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Labrador 

large province of eastern Canada, probably from Portuguese Lavrador, which is of uncertain origin. Among the theories advanced, W.F. Ganong identifies as "The generally accepted and altogether probable one" that "it was originally 'Terra Laboratoris,' land of the laborer because Cortereal brought fifty men thence to Europe, who were described as well fitted for slaves. This is sustained by all the evidence of old maps." Gasper Cortereal was a Portuguese navigator who explored the coast for the Portuguese crown in 1500 and brought home captives. He returned for more in 1501, but was never heard from again. But a Portuguese map of 1520 has the name Lavrador applied to Greenland, while the coast of Labrador and Newfoundland is called Bacalhaos, which is "codfish" in Basque.

[Labrador] is not used in Cartier's narratives, though it appears in the title of the 1598 edition of his first narrative. It is supposed to have been added by the translator. There are, at least, six theories as to the origin of this word. [W.F. Ganong, "The Cartography of the Gulf of St. Lawrence," 1887] 

One of them [Room] is that the sense of the name is "landholder" and is a reference to 15c. Portuguese explorer João Fernandes, called Llavrador, who was a landholder in the Azores and had sailed as far as Iceland and Greenland. John Cabot met Fernandes when he was in Spain and Portugal in the spring of 1498, recruiting sailors for an Atlantic voyage, and he advised Cabot that this was a good way to get to Asia. The breed of retriever dog so called from 1815. Related: Labradorian.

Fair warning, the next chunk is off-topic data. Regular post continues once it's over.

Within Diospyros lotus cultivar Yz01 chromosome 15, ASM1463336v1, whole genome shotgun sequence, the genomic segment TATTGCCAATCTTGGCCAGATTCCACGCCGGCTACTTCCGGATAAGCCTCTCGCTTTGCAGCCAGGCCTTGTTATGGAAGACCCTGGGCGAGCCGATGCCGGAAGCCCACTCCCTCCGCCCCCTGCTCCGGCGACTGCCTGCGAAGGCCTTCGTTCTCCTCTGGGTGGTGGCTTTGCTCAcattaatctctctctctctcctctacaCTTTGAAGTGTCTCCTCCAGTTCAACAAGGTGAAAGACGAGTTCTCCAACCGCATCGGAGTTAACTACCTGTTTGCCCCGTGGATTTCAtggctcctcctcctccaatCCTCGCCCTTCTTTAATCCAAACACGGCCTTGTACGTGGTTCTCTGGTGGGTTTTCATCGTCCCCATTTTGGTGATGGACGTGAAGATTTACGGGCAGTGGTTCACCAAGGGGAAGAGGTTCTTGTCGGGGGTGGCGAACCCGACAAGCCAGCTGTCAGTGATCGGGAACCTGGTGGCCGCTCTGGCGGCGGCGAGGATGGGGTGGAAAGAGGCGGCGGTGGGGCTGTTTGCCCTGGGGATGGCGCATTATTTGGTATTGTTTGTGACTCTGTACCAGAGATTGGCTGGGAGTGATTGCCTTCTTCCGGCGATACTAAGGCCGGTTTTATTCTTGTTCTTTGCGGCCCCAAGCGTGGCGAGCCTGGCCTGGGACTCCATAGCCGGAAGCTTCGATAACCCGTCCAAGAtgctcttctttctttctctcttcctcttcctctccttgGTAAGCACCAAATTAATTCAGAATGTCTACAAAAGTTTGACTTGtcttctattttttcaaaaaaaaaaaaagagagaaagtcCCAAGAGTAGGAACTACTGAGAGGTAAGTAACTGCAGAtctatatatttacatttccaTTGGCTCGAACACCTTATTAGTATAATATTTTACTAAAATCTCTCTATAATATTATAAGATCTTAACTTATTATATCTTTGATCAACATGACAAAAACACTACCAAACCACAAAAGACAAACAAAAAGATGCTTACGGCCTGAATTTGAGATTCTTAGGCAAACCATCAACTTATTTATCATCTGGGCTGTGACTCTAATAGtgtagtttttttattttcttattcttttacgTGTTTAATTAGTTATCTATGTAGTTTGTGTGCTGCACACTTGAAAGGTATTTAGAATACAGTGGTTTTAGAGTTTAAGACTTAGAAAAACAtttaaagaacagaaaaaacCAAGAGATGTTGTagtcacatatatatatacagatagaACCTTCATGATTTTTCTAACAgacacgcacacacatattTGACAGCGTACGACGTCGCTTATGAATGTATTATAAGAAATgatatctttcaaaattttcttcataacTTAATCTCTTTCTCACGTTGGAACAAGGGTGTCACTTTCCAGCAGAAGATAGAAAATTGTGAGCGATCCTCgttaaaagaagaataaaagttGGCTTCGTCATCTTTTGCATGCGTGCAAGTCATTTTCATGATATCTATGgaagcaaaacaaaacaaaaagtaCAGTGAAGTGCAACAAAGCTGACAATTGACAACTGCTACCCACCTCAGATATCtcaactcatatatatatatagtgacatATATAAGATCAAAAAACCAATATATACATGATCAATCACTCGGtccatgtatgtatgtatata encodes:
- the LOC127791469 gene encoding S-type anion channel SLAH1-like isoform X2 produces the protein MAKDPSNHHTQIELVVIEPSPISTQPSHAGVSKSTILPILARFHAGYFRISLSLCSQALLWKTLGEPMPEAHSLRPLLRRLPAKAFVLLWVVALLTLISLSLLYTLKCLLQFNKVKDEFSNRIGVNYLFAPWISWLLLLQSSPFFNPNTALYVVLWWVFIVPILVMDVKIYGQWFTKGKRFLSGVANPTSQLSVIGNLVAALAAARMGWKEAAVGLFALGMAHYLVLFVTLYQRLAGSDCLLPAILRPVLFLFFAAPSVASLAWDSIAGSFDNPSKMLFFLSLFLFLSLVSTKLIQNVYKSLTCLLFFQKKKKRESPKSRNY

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set (n.2)

"act of setting; state or condition of being set" (originally of the sun or another heavenly body), mid-14c., from set (v.) or its identical past participle. Old English had set "seat," in plural "camp; stable," but OED finds it "doubtful whether this survived beyond OE." Compare set (n.1).

Disparate senses collect under this word because of the many meanings given the verb. The sense of "manner or position in which something is set" is by 1530s, hence "general movement, direction, drift, tendency, inclination" (of mind, character, policy, etc.), by 1560s.

The meaning "permanent change of shape caused by pressure; a bend, warp, kink" is by 1812; that of "action of hardening," by 1837. Hence "action or result of fixing the hair when damp so that it holds the desired style" (1933).

"Something that has been set" (1510s), hence the use in tennis, "set of six games which counts as a unit" (1570s) and set-point "state of the game at which one side or player needs only one point to win the set" (by 1928).

The theatrical meaning "scenery for an individual scene in a play, etc.," is by 1859, from the past-participle adjective. It later was extended in movie and television production to the place or area where filming takes place.